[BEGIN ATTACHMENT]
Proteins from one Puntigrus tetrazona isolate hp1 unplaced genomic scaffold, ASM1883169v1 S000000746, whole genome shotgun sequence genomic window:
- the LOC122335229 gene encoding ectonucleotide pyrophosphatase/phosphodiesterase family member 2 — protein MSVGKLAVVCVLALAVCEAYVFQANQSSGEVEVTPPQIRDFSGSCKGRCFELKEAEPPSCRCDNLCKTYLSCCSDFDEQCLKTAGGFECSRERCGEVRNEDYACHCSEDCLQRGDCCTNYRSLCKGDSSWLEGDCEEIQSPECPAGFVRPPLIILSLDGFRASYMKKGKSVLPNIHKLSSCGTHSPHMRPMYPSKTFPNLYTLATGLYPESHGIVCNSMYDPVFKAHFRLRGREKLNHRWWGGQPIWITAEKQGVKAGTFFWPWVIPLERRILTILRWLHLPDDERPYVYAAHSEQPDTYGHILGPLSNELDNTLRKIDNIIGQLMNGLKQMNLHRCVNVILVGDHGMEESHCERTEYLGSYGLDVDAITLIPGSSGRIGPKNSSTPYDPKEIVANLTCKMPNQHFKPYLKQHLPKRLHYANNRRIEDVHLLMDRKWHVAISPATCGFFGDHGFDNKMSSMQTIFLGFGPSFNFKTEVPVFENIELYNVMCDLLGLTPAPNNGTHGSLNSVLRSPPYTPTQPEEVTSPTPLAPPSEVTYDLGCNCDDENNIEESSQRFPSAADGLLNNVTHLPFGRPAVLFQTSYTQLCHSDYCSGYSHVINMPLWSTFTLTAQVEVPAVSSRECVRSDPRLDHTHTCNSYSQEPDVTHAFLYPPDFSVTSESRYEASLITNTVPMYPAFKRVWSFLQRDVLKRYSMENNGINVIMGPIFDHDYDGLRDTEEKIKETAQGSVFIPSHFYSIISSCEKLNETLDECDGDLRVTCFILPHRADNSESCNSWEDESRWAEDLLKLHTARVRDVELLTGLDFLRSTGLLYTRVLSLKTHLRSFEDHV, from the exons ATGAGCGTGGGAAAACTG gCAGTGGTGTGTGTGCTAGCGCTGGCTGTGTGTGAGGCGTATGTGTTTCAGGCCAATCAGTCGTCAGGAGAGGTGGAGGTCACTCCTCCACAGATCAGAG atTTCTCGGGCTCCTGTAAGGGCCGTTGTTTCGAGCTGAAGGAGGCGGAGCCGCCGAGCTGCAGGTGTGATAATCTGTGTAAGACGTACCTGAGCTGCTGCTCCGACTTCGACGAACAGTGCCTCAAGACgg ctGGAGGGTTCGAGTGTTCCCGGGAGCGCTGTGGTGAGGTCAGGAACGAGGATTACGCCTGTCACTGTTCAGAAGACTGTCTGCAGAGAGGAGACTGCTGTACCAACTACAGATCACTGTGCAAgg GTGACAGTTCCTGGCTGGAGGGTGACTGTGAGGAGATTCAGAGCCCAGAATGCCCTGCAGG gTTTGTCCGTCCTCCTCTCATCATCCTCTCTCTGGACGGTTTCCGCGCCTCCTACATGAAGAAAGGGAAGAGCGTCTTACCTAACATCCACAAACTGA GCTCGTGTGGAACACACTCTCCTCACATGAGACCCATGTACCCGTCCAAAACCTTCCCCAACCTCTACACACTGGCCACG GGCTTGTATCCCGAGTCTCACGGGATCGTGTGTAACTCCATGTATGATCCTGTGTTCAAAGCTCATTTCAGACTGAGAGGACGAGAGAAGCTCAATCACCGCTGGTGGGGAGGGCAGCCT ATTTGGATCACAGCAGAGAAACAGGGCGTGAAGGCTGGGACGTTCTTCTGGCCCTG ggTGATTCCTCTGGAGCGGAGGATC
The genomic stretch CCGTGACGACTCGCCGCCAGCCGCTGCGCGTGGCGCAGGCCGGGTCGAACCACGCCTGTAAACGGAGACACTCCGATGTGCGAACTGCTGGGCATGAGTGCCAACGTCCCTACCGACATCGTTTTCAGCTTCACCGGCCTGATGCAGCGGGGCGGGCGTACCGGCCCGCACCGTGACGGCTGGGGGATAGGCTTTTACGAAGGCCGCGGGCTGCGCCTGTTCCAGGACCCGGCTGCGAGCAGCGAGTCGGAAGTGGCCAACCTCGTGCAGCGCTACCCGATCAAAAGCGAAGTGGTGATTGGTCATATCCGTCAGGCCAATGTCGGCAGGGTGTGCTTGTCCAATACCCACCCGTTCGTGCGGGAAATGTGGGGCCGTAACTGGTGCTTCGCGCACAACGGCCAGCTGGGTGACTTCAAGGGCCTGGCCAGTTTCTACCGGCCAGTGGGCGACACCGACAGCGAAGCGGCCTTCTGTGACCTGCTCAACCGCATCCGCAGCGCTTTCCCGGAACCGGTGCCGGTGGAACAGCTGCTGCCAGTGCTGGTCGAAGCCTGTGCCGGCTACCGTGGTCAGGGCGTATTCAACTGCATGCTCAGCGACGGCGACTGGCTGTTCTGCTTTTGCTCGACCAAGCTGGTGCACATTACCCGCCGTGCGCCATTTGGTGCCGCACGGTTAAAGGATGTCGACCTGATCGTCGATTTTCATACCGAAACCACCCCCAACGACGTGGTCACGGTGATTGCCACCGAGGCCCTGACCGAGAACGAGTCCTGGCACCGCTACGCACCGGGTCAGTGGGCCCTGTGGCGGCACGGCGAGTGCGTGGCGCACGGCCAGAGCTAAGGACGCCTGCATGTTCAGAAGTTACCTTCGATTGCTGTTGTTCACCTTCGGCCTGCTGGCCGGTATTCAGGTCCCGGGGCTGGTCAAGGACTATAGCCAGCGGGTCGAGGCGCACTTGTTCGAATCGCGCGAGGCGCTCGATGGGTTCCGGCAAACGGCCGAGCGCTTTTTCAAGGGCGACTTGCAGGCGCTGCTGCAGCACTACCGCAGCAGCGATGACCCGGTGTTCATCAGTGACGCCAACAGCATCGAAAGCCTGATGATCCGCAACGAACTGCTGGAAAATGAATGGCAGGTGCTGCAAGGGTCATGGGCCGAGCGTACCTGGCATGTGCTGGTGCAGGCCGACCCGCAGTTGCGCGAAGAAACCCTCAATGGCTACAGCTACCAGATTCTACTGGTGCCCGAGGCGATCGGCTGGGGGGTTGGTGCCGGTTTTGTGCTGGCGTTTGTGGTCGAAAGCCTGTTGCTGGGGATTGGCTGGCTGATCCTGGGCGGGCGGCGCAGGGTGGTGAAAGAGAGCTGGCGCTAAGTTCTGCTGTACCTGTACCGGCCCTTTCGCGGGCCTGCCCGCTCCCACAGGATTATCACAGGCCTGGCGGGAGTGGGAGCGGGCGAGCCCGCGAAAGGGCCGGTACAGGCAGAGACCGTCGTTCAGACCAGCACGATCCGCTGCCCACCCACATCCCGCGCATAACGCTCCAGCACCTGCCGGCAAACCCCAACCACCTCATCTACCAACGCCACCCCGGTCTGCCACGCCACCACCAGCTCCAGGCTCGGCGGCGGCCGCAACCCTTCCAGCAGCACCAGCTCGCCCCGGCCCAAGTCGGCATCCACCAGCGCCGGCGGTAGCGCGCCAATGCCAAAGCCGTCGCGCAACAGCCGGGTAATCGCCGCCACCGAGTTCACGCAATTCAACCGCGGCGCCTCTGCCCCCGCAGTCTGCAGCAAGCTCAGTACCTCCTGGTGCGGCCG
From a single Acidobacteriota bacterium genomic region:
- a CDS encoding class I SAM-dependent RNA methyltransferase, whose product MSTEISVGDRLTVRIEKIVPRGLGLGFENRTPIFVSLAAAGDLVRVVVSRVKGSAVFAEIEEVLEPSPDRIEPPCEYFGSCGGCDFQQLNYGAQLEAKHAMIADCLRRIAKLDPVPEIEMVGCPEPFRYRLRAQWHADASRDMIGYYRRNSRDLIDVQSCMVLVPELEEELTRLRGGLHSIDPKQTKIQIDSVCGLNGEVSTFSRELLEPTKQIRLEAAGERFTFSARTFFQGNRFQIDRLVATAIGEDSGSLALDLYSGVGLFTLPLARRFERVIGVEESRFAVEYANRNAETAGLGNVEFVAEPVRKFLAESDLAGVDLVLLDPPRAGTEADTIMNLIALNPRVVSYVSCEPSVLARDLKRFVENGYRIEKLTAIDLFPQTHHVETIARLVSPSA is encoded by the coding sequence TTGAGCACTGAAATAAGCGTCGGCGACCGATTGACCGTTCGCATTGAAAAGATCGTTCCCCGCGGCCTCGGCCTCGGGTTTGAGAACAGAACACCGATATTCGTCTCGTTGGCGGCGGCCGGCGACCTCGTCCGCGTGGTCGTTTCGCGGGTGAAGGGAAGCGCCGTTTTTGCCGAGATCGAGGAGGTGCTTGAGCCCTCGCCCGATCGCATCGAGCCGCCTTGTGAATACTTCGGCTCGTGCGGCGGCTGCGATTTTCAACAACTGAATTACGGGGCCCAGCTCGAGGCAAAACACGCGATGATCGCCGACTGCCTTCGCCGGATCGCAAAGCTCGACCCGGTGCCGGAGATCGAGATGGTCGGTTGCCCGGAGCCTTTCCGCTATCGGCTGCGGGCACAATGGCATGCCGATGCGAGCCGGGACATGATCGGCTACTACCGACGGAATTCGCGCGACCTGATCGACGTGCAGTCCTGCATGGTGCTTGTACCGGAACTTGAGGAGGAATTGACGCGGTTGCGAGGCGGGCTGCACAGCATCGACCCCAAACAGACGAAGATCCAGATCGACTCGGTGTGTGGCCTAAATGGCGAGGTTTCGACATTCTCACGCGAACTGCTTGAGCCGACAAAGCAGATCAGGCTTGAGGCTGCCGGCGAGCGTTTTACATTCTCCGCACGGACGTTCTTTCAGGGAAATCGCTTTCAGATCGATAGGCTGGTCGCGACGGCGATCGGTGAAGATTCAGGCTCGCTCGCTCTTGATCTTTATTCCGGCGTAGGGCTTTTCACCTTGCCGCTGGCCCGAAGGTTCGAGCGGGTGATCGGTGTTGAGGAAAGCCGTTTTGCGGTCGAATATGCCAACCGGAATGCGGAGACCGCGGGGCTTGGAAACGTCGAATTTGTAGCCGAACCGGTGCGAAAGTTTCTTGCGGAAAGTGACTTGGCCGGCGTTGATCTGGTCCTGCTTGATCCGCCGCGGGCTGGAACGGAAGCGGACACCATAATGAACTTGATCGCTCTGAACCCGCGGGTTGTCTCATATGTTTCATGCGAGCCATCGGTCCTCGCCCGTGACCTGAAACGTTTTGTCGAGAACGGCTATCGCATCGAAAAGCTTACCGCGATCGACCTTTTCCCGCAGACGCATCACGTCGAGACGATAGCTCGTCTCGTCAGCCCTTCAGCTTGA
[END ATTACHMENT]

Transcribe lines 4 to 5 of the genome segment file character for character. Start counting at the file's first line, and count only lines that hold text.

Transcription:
From a single Acidobacteriota bacterium genomic region:
- a CDS encoding class I SAM-dependent RNA methyltransferase, whose product MSTEISVGDRLTVRIEKIVPRGLGLGFENRTPIFVSLAAAGDLVRVVVSRVKGSAVFAEIEEVLEPSPDRIEPPCEYFGSCGGCDFQQLNYGAQLEAKHAMIADCLRRIAKLDPVPEIEMVGCPEPFRYRLRAQWHADASRDMIGYYRRNSRDLIDVQSCMVLVPELEEELTRLRGGLHSIDPKQTKIQIDSVCGLNGEVSTFSRELLEPTKQIRLEAAGERFTFSARTFFQGNRFQIDRLVATAIGEDSGSLALDLYSGVGLFTLPLARRFERVIGVEESRFAVEYANRNAETAGLGNVEFVAEPVRKFLAESDLAGVDLVLLDPPRAGTEADTIMNLIALNPRVVSYVSCEPSVLARDLKRFVENGYRIEKLTAIDLFPQTHHVETIARLVSPSA is encoded by the coding sequence TTGAGCACTGAAATAAGCGTCGGCGACCGATTGACCGTTCGCATTGAAAAGATCGTTCCCCGCGGCCTCGGCCTCGGGTTTGAGAACAGAACACCGATATTCGTCTCGTTGGCGGCGGCCGGCGACCTCGTCCGCGTGGTCGTTTCGCGGGTGAAGGGAAGCGCCGTTTTTGCCGAGATCGAGGAGGTGCTTGAGCCCTCGCCCGATCGCATCGAGCCGCCTTGTGAATACTTCGGCTCGTGCGGCGGCTGCGATTTTCAACAACTGAATTACGGGGCCCAGCTCGAGGCAAAACACGCGATGATCGCCGACTGCCTTCGCCGGATCGCAAAGCTCGACCCGGTGCCGGAGATCGAGATGGTCGGTTGCCCGGAGCCTTTCCGCTATCGGCTGCGGGCACAATGGCATGCCGATGCGAGCCGGGACATGATCGGCTACTACCGACGGAATTCGCGCGACCTGATCGACGTGCAGTCCTGCATGGTGCTTGTACCGGAACTTGAGGAGGAATTGACGCGGTTGCGAGGCGGGCTGCACAGCATCGACCCCAAACAGACGAAGATCCAGATCGACTCGGTGTGTGGCCTAAATGGCGAGGTTTCGACATTCTCACGCGAACTGCTTGAGCCGACAAAGCAGATCAGGCTTGAGGCTGCCGGCGAGCGTTTTACATTCTCCGCACGGACGTTCTTTCAGGGAAATCGCTTTCAGATCGATAGGCTGGTCGCGACGGCGATCGGTGAAGATTCAGGCTCGCTCGCTCTTGATCTTTATTCCGGCGTAGGGCTTTTCACCTTGCCGCTGGCCCGAAGGTTCGAGCGGGTGATCGGTGTTGAGGAAAGCCGTTTTGCGGTCGAATATGCCAACCGGAATGCGGAGACCGCGGGGCTTGGAAACGTCGAATTTGTAGCCGAACCGGTGCGAAAGTTTCTTGCGGAAAGTGACTTGGCCGGCGTTGATCTGGTCCTGCTTGATCCGCCGCGGGCTGGAACGGAAGCGGACACCATAATGAACTTGATCGCTCTGAACCCGCGGGTTGTCTCATATGTTTCATGCGAGCCATCGGTCCTCGCCCGTGACCTGAAACGTTTTGTCGAGAACGGCTATCGCATCGAAAAGCTTACCGCGATCGACCTTTTCCCGCAGACGCATCACGTCGAGACGATAGCTCGTCTCGTCAGCCCTTCAGCTTGA